While technological advances provide opportunities to innovate and develop successful businesses, it is the managers’ business model choices that are critical to realise such potential. At CENTIVE (Centre for New Technologies, Innovation and Enterprise) we conduct research on business models in cutting edge sectors including the creative industries, the Web and mobile App economies, the sharing economy, biotechnology and Formula 1.
How can we improve business models design, building and implementation to exploit the transformative potential of digital technologies?
Supported by a £1 million grant from the EPSRC (EP/K039695/1), and with matching funding from Cass Business School, the Mack Centre at Wharton Business School and other sources, Professor Charles Baden-Fuller, Centenary Professor of Cass Business School, City, University of London is leading an international team of experts to conduct cutting edge, industry-focused research "Building Better Business Models"
The business model is the system that connects sensing customer needs, engaging with those needs, delivering satisfaction and monetizing the value. It deals with both value creation and value capture. Business models are fundamentally linked with technological innovation generally and ICT innovation in particular, yet the business model construct is essentially separable from technology. The business model system describes cause and effect relationships, and is both cognitive and real. It can be used to understand the economic dynamics of firms and industries, and it is also a 'device' that can assist managers and policy makers in thinking about their world. Challenging many widely held views about business models because it stresses the model dimension, is intellectually robust and is built on firm philosophical and practical foundations.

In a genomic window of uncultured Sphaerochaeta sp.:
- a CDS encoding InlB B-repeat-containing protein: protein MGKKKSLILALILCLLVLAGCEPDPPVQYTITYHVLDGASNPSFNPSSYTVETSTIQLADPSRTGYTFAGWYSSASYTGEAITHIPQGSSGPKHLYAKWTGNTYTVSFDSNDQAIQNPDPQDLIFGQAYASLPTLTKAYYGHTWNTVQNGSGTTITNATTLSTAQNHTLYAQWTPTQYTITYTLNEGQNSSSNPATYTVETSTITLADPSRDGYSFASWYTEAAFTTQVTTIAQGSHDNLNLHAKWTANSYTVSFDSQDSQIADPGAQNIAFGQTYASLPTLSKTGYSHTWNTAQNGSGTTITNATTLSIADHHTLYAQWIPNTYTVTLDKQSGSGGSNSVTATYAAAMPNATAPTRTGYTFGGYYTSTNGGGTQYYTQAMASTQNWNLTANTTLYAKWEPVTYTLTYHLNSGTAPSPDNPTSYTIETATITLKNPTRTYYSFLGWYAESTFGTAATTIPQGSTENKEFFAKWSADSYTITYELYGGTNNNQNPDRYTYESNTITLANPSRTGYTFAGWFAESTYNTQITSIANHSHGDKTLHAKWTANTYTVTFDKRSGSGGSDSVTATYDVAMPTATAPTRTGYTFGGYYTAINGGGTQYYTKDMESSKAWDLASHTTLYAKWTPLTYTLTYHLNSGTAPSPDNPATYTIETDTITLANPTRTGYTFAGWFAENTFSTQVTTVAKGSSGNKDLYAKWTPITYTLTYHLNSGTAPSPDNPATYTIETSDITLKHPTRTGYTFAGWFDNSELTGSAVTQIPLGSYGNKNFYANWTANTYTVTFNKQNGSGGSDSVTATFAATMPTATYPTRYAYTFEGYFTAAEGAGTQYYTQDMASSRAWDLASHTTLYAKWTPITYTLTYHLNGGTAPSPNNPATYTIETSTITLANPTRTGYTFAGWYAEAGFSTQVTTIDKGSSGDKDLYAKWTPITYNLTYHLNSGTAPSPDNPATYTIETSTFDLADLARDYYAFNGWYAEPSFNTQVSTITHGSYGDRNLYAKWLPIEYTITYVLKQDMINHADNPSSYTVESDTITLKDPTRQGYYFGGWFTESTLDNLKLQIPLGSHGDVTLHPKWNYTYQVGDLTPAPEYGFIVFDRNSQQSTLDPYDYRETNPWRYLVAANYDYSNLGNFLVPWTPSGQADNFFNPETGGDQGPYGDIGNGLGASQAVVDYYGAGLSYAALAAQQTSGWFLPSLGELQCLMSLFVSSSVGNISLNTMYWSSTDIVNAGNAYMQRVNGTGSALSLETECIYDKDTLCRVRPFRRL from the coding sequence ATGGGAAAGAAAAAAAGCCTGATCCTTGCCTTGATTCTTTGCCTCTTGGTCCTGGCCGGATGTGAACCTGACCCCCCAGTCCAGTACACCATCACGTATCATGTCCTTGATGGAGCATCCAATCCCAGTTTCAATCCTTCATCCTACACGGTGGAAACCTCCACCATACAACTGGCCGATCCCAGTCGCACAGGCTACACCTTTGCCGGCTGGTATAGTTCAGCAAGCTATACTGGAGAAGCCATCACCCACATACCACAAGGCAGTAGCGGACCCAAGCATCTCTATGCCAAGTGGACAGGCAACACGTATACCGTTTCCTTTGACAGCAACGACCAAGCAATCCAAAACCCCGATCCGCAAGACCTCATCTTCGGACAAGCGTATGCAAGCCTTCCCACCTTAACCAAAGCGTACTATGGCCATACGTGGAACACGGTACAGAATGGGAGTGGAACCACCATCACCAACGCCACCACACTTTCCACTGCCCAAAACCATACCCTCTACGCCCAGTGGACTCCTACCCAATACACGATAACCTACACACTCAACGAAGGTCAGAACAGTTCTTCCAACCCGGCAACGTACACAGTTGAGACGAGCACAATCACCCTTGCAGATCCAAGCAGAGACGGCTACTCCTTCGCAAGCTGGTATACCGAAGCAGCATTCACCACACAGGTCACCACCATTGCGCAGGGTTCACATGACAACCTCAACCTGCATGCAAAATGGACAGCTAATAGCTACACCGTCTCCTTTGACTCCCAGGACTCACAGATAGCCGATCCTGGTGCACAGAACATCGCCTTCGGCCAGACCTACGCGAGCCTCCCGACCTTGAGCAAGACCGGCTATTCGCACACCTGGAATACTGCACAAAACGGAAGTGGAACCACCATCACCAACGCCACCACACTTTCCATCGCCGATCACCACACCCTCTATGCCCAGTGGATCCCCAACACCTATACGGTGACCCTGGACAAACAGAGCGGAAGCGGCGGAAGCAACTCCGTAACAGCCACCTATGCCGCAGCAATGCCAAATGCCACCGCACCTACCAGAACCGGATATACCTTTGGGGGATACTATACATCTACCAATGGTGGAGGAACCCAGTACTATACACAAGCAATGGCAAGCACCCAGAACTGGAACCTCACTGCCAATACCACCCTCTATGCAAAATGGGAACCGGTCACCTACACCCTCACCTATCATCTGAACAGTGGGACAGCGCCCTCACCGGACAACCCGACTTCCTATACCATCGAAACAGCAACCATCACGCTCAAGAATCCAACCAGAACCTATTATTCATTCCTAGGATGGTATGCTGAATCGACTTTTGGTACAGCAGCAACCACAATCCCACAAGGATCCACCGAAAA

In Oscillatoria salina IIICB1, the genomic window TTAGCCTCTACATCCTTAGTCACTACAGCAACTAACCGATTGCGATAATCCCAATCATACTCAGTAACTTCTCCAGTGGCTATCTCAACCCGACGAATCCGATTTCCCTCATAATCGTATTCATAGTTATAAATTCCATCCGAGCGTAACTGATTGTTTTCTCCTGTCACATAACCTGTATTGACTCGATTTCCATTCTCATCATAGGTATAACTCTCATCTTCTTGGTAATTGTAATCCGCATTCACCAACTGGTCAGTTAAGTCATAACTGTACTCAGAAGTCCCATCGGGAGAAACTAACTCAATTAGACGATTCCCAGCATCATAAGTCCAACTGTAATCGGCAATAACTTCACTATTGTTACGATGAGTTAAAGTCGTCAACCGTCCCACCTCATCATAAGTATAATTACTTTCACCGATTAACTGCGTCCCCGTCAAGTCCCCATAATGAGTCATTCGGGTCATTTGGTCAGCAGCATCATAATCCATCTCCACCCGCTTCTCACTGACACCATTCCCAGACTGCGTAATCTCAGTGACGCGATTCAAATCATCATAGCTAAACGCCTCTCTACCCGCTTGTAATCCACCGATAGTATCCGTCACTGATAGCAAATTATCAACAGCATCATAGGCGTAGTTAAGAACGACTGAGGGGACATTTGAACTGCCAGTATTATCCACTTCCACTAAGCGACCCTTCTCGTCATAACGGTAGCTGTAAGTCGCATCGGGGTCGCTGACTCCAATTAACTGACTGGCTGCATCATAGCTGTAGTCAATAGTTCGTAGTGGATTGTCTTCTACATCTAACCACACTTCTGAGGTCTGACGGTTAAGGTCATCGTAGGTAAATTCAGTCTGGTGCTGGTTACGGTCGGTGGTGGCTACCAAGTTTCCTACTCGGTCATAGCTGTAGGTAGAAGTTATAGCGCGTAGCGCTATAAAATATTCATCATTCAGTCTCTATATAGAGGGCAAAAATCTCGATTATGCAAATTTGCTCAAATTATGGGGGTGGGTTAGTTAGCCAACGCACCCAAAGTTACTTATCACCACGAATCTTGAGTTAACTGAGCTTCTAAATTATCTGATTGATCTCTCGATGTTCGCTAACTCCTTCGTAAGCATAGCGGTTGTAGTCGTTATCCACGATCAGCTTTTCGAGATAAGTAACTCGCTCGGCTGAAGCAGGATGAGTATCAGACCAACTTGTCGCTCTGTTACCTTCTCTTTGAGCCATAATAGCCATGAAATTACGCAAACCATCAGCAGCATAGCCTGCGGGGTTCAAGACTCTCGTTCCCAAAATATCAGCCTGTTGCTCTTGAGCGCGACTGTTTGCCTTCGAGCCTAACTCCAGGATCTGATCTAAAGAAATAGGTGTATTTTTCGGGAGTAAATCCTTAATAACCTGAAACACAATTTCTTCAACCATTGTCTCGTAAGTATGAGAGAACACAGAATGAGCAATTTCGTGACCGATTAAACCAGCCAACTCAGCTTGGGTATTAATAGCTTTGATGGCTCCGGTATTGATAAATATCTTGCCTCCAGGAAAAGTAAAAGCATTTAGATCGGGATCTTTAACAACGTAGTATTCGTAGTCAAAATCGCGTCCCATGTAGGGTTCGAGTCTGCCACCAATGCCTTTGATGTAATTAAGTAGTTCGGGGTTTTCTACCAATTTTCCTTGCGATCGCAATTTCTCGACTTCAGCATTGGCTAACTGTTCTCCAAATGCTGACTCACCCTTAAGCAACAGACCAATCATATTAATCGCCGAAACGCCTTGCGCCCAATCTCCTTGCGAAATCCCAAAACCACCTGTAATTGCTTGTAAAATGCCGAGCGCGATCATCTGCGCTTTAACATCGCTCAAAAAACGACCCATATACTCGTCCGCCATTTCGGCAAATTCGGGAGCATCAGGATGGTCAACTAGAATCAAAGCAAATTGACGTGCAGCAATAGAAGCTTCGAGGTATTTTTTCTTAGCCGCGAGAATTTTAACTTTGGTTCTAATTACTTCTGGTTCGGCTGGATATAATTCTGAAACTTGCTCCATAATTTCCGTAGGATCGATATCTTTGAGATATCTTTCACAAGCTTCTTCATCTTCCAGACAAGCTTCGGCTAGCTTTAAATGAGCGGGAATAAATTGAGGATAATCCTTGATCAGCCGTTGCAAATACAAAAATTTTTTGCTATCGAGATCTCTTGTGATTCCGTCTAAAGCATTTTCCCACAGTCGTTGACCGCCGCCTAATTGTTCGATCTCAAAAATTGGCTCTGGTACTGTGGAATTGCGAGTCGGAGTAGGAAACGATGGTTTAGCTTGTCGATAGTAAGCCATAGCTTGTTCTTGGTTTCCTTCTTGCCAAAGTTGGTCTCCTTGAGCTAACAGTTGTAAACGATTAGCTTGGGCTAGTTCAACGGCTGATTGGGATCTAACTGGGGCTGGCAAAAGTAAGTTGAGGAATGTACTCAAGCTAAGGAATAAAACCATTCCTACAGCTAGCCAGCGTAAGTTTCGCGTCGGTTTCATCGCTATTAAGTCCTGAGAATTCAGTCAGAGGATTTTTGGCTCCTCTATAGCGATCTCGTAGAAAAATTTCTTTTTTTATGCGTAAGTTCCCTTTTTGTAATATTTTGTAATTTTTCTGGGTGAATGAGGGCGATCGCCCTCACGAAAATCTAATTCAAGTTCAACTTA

How better business models work in practice
The empirical work will involve undertaking sector studies to examine the co-evolution of technology and business models across important economic sectors (such as software, digital entertainment, pharmaceuticals and satellites). From this and other sources we will document more than 50 cases of successful (and less successful) business model design and execution.
Some of these cases will explore the 'messy' elements of how firms go about introducing business model thinking (such comparing Google's and Yahoo's development paths) to identify more precisely the factors that determine success and failure in different new technology environments. Other cases will catalogue examples of established business model designs in different contexts, tracing their economic consequences, and harvesting hints and possibilities for future endeavours.
Check out our Business Model Zoo here
EPSRC: UK Engineering Physical Sciences Research Council £1 million approx
Cass Business School, City, University of London, £300,000 approx
Mack Center for Technological Innovation, Wharton Business School
SPRU, Science Policy Research Unit, Sussex University,
CREATe, RCUK Centre for Copyright and New Business Models in the Creative Economy, Glasgow University
London School of Economics